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An excerpt from www.HouseOfNames.com archives copyright 2000 - 2014

Where did the English Blenkinship family come from? What is the English Blenkinship family crest and coat of arms? When did the Blenkinship family first arrive in the United States? Where did the various branches of the family go? What is the Blenkinship family history?

The surname Blenkinship is a habitational name from the village of Blenkinsop in Northumberland, about one mile from Greenhead. The ancient manor of Blenkinsop was held by the Blenkinsop family from the 13th century when they created a substantial tower house. A licence to build the manor was granted on May 6, 1340. A survey of 1541 reported the roof to be in decay and the tower not to be in good repair. Despite the poor repair, the family lived there for another two centuries but by 1832, the property was in disuse. About 1877 William Blenkinsop Coulson did a major restoration project which created a large mansion house but then sold the premises a few years later. A major fire in 1954 resulted in demolition of much of the estate. Today the home is still used but only portions thereof.

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During the era when a person's name, tribe and posterity was one of his most important possessions, many different spellings were found in the archives examined. Blenkinship occurred in many references, and spelling variations of the name found included Blenkinsopp, Blenkinsop, Blinkinsopp, Blinkinsop, Blankensop, Blankensopp, Blinkinsops, Blenkinship, Blenkinshipp, Blenkenship, Blenkenshipp, Blenkinshop, Blenkinshopp and many more.

First found in the parish of Haltwhistle, Northumberland, where some of the earliest record of the name include: Antony Blencansop and Ranulf de Blenkenshope who were listed there c. 1240. Another reference from the Northumberland lists Randolf de Blenckinsopp temp. Edward I. Spelling variations of the name were very numerous. Nearby Yorkshire lists Symon de Blanchainesop, de Blancaneshop, de Blenkensope about the same time.


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This web page shows only a small excerpt of our Blenkinship research. Another 149 words(11 lines of text) are included under the topic Early Blenkinship History in all our PDF Extended History products.

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More information is included under the topic Early Blenkinship Notables in all our PDF Extended History products.

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Gradually becoming disenchanted with life in Ireland many of these uprooted families sailed aboard the armada of sailing ships known as the "White Sails" which plied the stormy Atlantic. These overcrowded ships often arrived with only 60 to 70% of their original passenger list, many dying of illness and the elements, were buried at sea. In North America, early immigrants bearing the family name Blenkinship, or a spelling variation of the surname include: James Blinkinsops who settled in Boston Massachusetts in 1848.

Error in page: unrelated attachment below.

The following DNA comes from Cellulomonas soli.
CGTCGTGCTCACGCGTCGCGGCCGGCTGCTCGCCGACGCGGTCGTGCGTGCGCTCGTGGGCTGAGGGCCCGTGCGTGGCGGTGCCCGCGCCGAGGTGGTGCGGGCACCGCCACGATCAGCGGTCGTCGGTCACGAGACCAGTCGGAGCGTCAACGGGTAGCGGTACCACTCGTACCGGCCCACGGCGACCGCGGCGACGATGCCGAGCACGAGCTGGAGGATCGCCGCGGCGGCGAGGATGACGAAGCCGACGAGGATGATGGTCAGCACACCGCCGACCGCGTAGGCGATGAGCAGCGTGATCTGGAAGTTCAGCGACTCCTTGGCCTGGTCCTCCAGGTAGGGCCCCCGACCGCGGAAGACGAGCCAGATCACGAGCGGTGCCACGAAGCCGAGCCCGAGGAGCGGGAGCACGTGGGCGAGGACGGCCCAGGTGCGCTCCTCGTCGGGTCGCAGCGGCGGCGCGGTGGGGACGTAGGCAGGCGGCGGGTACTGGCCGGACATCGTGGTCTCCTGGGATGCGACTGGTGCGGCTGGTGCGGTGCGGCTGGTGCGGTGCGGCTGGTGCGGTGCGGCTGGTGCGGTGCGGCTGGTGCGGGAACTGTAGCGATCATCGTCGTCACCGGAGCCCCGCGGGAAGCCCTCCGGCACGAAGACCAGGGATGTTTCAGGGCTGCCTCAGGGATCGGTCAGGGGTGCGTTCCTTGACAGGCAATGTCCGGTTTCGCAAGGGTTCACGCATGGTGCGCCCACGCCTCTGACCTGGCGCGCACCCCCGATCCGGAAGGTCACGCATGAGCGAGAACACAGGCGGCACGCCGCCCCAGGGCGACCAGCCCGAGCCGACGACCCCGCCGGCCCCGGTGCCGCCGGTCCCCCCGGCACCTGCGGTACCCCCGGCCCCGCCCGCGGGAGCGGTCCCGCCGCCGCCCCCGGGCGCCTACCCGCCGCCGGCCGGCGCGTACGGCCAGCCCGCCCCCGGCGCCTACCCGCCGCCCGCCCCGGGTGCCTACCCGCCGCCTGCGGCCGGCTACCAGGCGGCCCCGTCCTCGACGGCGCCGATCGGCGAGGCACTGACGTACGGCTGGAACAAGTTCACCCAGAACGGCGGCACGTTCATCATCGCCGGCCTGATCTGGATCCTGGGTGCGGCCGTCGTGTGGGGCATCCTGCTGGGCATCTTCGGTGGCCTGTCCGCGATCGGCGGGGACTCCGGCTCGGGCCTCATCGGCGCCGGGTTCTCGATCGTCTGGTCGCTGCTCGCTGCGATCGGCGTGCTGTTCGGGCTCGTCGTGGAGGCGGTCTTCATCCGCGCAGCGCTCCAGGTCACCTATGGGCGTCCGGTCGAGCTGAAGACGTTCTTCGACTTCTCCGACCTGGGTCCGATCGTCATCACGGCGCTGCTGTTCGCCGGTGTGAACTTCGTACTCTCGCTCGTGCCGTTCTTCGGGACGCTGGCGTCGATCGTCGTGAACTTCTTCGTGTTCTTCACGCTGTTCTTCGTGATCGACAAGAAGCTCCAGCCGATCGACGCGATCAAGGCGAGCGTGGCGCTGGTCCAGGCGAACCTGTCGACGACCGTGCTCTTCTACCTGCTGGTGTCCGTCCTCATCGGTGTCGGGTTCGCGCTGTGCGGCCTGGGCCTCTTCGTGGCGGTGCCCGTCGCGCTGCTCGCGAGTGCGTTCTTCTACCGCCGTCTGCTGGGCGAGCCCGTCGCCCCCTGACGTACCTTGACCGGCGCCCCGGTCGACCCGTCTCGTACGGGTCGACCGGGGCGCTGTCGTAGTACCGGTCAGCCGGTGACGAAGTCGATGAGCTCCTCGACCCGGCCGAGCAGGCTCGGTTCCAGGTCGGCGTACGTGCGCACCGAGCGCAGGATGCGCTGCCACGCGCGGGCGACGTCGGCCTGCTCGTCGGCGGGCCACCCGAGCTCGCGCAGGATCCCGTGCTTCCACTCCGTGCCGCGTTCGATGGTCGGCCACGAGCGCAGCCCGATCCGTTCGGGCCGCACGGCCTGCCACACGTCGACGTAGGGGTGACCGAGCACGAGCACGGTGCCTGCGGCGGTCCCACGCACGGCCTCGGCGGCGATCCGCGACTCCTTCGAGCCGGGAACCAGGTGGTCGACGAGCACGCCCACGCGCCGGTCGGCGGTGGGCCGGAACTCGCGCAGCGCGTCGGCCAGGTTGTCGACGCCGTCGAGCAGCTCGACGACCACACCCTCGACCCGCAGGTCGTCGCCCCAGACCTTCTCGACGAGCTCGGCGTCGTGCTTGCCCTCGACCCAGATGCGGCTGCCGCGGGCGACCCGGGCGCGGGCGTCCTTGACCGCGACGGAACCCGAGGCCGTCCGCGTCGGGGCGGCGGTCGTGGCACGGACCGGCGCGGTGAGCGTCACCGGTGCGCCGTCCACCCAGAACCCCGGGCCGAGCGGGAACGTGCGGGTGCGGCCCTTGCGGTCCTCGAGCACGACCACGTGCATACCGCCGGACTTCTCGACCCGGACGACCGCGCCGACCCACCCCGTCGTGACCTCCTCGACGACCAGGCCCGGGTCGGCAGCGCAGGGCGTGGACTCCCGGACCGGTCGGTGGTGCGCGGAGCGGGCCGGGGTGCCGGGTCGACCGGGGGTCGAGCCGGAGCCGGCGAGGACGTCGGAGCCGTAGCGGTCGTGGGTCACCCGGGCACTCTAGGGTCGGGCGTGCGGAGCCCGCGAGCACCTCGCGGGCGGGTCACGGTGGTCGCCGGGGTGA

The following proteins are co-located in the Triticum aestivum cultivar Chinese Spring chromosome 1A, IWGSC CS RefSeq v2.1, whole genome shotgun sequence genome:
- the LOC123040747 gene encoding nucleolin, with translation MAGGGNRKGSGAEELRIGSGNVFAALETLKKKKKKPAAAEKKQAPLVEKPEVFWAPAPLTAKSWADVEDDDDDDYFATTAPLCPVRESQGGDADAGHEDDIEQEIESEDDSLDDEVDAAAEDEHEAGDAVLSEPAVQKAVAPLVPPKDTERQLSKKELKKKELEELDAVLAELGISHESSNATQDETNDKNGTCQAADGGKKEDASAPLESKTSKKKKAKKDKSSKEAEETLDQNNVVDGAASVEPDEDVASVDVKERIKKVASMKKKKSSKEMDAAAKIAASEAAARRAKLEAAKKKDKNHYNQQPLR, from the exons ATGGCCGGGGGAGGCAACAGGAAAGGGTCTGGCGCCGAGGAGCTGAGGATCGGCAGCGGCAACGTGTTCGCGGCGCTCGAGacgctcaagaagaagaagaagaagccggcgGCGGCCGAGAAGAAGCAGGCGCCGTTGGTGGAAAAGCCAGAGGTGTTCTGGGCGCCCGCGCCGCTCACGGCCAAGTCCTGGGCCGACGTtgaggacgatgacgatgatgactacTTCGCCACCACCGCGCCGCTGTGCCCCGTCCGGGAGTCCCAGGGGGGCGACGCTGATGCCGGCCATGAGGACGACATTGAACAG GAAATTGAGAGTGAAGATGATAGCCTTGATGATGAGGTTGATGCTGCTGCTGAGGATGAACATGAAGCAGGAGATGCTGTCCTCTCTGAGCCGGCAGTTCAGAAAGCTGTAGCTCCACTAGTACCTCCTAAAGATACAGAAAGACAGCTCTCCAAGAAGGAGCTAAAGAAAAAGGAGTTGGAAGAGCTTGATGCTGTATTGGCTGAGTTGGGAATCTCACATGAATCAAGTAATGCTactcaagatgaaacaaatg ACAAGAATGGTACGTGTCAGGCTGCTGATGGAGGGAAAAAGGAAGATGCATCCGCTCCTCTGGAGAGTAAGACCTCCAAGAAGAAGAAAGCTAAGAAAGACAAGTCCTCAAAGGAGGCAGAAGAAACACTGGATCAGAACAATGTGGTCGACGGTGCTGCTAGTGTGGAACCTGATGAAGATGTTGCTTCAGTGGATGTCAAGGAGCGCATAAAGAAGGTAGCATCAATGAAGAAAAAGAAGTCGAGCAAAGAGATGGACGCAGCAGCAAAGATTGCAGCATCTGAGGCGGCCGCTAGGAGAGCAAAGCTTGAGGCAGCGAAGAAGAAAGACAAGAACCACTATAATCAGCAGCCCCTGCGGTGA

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The motto was originally a war cry or slogan. Mottoes first began to be shown with arms in the 14th and 15th centuries, but were not in general use until the 17th century. Thus the oldest coats of arms generally do not include a motto. Mottoes seldom form part of the grant of arms: Under most heraldic authorities, a motto is an optional component of the coat of arms, and can be added to or changed at will; many families have chosen not to display a motto.

Motto: Dieu defende le droit
Motto Translation: God defends the right.

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  1. Humble, Richard. The Fall of Saxon England. New York: Barnes and Noble, 1975. Print. (ISBN 0-88029-987-8).
  2. Skordas, Guest. Ed. The Early Settlers of Maryland an Index to Names or Immigrants Complied from Records of Land Patents 1633-1680 in the Hall of Records Annapolis, Maryland. Baltimore: Genealogical Publishing, 1968. Print.
  3. Hanks, Hodges, Mills and Room. The Oxford Names Companion. Oxford: Oxford University Press, 2002. Print. (ISBN 0-19-860561-7).
  4. Sanders, Joanne McRee Edition. English Settlers in Barbados 1637-1800. Baltimore: Genealogical Publishing. Print.
  5. Bede, The Venerable. Historia Ecclesiatica Gentis Anglorum (The Ecclesiastical History Of the English People). Available through Internet Medieval Sourcebook the Fordham University Centre for Medieval Studies. Print.
  6. Fairbairn. Fairbain's book of Crests of the Families of Great Britain and Ireland, 4th Edition 2 volumes in one. Baltimore: Heraldic Book Company, 1968. Print.
  7. Reaney P.H and R.M. Wilson. A Dictionary of English Surnames. London: Routledge, 1991. Print. (ISBN 0-415-05737-X).
  8. Filby, P. William and Mary K Meyer. Passenger and Immigration Lists Index in Four Volumes. Detroit: Gale Research, 1985. Print. (ISBN 0-8103-1795-8).
  9. Lennard, Reginald. Rural England 1086-1135 A Study of Social and Agrarian Conditions. Oxford: Clarendon Press, 1959. Print.
  10. Colletta, John P. They Came In Ships. Salt Lake City: Ancestry, 1993. Print.
  11. ...

The Blenkinship Family Crest was acquired from the Houseofnames.com archives. The Blenkinship Family Crest was drawn according to heraldic standards based on published blazons. We generally include the oldest published family crest once associated with each surname.

This page was last modified on 11 October 2011 at 10:14.

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